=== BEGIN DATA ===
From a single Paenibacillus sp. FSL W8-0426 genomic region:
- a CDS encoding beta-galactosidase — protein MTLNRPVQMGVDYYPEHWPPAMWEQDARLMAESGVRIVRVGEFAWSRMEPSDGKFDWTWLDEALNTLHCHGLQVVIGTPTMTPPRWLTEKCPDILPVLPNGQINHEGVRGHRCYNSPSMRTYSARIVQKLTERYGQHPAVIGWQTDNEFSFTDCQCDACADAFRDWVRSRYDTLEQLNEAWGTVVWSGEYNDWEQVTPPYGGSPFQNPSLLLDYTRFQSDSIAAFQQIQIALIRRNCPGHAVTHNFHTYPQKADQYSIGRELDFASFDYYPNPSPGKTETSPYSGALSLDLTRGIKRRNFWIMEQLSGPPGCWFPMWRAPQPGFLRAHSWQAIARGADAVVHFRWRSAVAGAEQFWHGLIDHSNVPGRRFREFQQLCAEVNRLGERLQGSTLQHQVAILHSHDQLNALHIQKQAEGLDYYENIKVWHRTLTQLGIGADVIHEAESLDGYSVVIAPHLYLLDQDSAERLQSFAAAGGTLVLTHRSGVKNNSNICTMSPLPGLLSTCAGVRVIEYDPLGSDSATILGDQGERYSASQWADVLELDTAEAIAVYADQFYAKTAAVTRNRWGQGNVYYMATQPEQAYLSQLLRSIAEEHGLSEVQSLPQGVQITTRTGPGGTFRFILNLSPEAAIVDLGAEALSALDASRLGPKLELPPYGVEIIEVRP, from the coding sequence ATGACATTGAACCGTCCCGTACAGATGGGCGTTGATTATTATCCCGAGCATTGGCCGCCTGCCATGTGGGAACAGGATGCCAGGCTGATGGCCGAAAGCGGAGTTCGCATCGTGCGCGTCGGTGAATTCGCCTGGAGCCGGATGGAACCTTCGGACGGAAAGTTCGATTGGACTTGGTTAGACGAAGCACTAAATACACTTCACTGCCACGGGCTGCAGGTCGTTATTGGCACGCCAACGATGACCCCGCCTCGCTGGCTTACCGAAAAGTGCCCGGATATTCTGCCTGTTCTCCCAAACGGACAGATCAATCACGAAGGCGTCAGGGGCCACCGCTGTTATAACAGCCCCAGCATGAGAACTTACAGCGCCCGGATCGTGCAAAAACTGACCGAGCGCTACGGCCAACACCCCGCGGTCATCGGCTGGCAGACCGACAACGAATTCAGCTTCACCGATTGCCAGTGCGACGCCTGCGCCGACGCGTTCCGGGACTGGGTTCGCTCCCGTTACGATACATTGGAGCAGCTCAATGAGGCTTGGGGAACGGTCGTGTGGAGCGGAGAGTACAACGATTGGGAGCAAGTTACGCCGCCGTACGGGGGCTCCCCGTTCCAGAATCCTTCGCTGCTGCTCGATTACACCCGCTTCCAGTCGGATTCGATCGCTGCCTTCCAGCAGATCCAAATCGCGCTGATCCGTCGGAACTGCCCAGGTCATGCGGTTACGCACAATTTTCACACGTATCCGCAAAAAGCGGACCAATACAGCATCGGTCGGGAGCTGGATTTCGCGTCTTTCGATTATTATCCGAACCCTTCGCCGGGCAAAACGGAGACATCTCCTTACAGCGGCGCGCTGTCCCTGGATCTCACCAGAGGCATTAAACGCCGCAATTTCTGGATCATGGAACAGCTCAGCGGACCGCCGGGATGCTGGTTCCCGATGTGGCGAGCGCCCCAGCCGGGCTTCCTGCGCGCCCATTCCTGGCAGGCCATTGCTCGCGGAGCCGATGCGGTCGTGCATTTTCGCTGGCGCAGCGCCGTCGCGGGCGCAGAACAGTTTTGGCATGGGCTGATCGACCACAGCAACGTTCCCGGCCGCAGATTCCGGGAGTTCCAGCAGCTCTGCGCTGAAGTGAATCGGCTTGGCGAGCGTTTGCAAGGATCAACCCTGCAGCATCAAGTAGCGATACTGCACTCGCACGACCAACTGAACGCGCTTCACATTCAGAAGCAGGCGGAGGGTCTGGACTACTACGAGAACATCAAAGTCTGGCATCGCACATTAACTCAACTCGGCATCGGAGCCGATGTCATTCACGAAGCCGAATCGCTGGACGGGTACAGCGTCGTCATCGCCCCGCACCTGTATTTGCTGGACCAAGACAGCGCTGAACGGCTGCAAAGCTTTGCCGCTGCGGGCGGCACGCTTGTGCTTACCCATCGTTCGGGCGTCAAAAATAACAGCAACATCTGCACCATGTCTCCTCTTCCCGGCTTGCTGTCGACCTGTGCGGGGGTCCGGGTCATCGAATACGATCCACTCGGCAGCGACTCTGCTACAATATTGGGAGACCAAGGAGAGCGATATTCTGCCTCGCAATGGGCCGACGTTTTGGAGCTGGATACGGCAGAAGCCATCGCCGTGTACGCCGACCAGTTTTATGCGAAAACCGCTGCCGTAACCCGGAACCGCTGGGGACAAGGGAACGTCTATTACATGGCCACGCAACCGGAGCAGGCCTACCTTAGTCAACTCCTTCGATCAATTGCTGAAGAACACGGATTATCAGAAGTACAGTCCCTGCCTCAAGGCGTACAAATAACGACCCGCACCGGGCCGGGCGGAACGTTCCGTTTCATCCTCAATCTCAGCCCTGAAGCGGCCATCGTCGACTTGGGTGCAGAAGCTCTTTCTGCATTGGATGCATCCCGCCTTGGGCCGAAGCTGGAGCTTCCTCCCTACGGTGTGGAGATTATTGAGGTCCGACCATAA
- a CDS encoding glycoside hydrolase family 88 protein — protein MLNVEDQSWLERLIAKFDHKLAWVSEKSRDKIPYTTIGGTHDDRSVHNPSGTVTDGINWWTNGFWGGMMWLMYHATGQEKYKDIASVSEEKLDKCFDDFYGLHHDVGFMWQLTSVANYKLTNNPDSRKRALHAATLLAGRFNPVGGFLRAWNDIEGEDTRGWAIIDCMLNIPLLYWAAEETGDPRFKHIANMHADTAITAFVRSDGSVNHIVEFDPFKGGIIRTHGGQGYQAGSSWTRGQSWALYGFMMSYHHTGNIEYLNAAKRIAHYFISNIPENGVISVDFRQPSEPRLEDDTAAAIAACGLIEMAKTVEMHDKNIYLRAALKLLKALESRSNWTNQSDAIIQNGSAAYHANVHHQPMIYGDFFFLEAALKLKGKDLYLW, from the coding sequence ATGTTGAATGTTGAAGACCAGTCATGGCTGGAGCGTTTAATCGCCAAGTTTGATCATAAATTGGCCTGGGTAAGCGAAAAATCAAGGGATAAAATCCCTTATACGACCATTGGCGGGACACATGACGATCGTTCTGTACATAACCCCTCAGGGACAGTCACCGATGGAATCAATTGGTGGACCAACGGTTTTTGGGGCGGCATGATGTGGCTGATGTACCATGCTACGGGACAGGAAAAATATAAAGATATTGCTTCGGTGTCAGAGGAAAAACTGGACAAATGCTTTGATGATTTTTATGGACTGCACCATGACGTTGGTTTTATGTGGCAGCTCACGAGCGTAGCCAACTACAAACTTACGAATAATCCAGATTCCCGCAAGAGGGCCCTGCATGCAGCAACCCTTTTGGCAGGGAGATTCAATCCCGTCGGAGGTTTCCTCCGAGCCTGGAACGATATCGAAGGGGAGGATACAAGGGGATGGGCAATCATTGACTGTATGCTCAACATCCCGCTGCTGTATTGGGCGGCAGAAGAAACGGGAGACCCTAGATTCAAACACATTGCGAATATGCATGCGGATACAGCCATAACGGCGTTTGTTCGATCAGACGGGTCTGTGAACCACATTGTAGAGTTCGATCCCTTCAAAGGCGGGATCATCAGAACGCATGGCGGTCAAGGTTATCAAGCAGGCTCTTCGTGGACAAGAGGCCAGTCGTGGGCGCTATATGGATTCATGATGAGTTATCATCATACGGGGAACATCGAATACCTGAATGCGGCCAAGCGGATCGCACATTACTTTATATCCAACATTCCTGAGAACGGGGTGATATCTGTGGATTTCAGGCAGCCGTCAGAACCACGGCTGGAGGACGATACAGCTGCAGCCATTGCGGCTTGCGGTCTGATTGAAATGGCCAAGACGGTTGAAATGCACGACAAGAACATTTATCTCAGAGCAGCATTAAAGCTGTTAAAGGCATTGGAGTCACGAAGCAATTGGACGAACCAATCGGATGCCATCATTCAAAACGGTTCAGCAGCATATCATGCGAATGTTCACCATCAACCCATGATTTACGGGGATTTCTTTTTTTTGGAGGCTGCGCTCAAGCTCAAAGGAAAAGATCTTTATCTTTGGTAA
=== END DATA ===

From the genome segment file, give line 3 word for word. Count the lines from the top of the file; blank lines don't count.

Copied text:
- a CDS encoding glycoside hydrolase family 88 protein — protein MLNVEDQSWLERLIAKFDHKLAWVSEKSRDKIPYTTIGGTHDDRSVHNPSGTVTDGINWWTNGFWGGMMWLMYHATGQEKYKDIASVSEEKLDKCFDDFYGLHHDVGFMWQLTSVANYKLTNNPDSRKRALHAATLLAGRFNPVGGFLRAWNDIEGEDTRGWAIIDCMLNIPLLYWAAEETGDPRFKHIANMHADTAITAFVRSDGSVNHIVEFDPFKGGIIRTHGGQGYQAGSSWTRGQSWALYGFMMSYHHTGNIEYLNAAKRIAHYFISNIPENGVISVDFRQPSEPRLEDDTAAAIAACGLIEMAKTVEMHDKNIYLRAALKLLKALESRSNWTNQSDAIIQNGSAAYHANVHHQPMIYGDFFFLEAALKLKGKDLYLW, from the coding sequence ATGTTGAATGTTGAAGACCAGTCATGGCTGGAGCGTTTAATCGCCAAGTTTGATCATAAATTGGCCTGGGTAAGCGAAAAATCAAGGGATAAAATCCCTTATACGACCATTGGCGGGACACATGACGATCGTTCTGTACATAACCCCTCAGGGACAGTCACCGATGGAATCAATTGGTGGACCAACGGTTTTTGGGGCGGCATGATGTGGCTGATGTACCATGCTACGGGACAGGAAAAATATAAAGATATTGCTTCGGTGTCAGAGGAAAAACTGGACAAATGCTTTGATGATTTTTATGGACTGCACCATGACGTTGGTTTTATGTGGCAGCTCACGAGCGTAGCCAACTACAAACTTACGAATAATCCAGATTCCCGCAAGAGGGCCCTGCATGCAGCAACCCTTTTGGCAGGGAGATTCAATCCCGTCGGAGGTTTCCTCCGAGCCTGGAACGATATCGAAGGGGAGGATACAAGGGGATGGGCAATCATTGACTGTATGCTCAACATCCCGCTGCTGTATTGGGCGGCAGAAGAAACGGGAGACCCTAGATTCAAACACATTGCGAATATGCATGCGGATACAGCCATAACGGCGTTTGTTCGATCAGACGGGTCTGTGAACCACATTGTAGAGTTCGATCCCTTCAAAGGCGGGATCATCAGAACGCATGGCGGTCAAGGTTATCAAGCAGGCTCTTCGTGGACAAGAGGCCAGTCGTGGGCGCTATATGGATTCATGATGAGTTATCATCATACGGGGAACATCGAATACCTGAATGCGGCCAAGCGGATCGCACATTACTTTATATCCAACATTCCTGAGAACGGGGTGATATCTGTGGATTTCAGGCAGCCGTCAGAACCACGGCTGGAGGACGATACAGCTGCAGCCATTGCGGCTTGCGGTCTGATTGAAATGGCCAAGACGGTTGAAATGCACGACAAGAACATTTATCTCAGAGCAGCATTAAAGCTGTTAAAGGCATTGGAGTCACGAAGCAATTGGACGAACCAATCGGATGCCATCATTCAAAACGGTTCAGCAGCATATCATGCGAATGTTCACCATCAACCCATGATTTACGGGGATTTCTTTTTTTTGGAGGCTGCGCTCAAGCTCAAAGGAAAAGATCTTTATCTTTGGTAA